### Video Transcript

In this video, we’re going to learn
about inertia and Newton’s first law of motion. We’ll see what inertia is, how it
relates to the first law, and we’ll learn how to solve problems involving this law
of motion.

To start out, imagine that you are
the captain of a huge oil tanker, the S.S. Really Gigantic. After filling up with oil from the
gulf, you’re headed back to your home port. As the boat enters the port, you
arrive at the point where you want to stop and pull up an anchor. The one issue is that the S.S. Really Gigantic when full of oil is
also really, really massive. It’s going to take quite a lot of
rear thrusting of the engines to slow the boat down so it doesn’t run into
shore. The question of how to slow the
boat down successfully so it comes to a stop relates to the topic of inertia. And that connects to Newton’s first
law of motion.

If we start off talking of inertia,
we can understand this term as the tendency of an object’s motion not to change
unless a net force acts on that object. Let’s say we’re at an ice skating
rink and a hockey puck sits at rest on the ice. If we were to watch the hockey puck
for some time, we would notice that it continues not to move. It just sits there still. As uninteresting as that may seem,
it’s actually an expression of inertia. The puck which isn’t in motion
continues not to have any motion. Let’s imagine that a second puck
which is in motion at a constant speed slides across the ice in front of us. If we were to watch this puck, we
would notice that it continues moving in that same straight line over time. This also is this hockey puck’s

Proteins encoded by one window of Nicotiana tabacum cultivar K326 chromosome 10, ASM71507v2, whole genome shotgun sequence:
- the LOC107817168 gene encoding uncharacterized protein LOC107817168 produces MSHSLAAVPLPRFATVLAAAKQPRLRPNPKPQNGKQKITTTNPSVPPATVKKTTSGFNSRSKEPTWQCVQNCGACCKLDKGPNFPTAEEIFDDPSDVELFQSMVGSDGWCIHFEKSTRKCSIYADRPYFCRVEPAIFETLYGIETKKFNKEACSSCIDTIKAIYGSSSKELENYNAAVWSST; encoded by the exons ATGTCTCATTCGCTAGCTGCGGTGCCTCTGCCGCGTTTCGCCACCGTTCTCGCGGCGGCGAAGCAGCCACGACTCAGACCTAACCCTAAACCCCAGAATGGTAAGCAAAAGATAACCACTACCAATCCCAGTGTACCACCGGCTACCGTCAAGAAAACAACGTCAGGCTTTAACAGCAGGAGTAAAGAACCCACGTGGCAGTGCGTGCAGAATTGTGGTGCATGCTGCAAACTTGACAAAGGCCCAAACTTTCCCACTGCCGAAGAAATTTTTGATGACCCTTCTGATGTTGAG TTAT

expression of inertia that because no net force acts on it, it continues to move as
it was.

Inertia is all about things staying
the same — staying as they are. This connects to the first law of
motion as Newton stated it. Newton’s first law says that an
object at rest will stay at rest and an object in motion will stay in motion unless
the object is acted on by an unbalanced force. This law by the way is also called
the law of inertia. It has to do with how objects move
when they are subjected to balanced forces. Let’s talk a bit more about what
happens when an object experiences a balanced force.

Imagine we have our hockey puck
again and we’re looking down on it from above. The puck is subjected to three
different forces: 𝐹 one, 𝐹 two, and 𝐹 three. If we add all three of these forces
together, we get zero. That means that the forces on the
puck are balanced. A balanced force on an object means
a few different things. For one thing, it means the net
force on that object is zero. Second, it means that the object is
either at rest. That is, its velocity is zero. Or it means its velocity is
constant as in the case of the sliding hockey puck. In that case, its acceleration is
zero. That is the puck’s speed and
direction are both staying the same. Let’s get some practice using
Newton’s first law of motion in a couple of examples.

A force is applied to accelerate an
object on a smooth icy surface. When the force stops, which of the